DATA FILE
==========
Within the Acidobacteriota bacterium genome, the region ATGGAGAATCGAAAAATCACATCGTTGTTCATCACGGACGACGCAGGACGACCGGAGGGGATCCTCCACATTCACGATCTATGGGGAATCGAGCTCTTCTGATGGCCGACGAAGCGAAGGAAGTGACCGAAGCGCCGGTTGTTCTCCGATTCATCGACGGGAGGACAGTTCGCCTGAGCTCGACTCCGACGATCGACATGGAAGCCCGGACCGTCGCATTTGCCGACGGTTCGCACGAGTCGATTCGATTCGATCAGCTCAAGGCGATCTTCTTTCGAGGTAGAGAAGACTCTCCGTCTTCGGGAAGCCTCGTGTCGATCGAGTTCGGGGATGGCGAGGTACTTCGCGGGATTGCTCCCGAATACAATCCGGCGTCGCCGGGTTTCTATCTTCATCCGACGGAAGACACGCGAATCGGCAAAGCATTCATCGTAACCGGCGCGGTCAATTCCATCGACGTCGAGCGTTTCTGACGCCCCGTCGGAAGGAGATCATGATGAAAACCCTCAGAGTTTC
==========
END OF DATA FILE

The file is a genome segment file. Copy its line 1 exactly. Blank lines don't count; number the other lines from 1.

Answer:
Within the Acidobacteriota bacterium genome, the region ATGGAGAATCGAAAAATCACATCGTTGTTCATCACGGACGACGCAGGACGACCGGAGGGGATCCTCCACATTCACGATCTATGGGGAATCGAGCTCTTCTGATGGCCGACGAAGCGAAGGAAGTGACCGAAGCGCCGGTTGTTCTCCGATTCATCGACGGGAGGACAGTTCGCCTGAGCTCGACTCCGACGATCGACATGGAAGCCCGGACCGTCGCATTTGCCGACGGTTCGCACGAGTCGATTCGATTCGATCAGCTCAAGGCGATCTTCTTTCGAGGTAGAGAAGACTCTCCGTCTTCGGGAAGCCTCGTGTCGATCGAGTTCGGGGATGGCGAGGTACTTCGCGGGATTGCTCCCGAATACAATCCGGCGTCGCCGGGTTTCTATCTTCATCCGACGGAAGACACGCGAATCGGCAAAGCATTCATCGTAACCGGCGCGGTCAATTCCATCGACGTCGAGCGTTTCTGACGCCCCGTCGGAAGGAGATCATGATGAAAACCCTCAGAGTTTC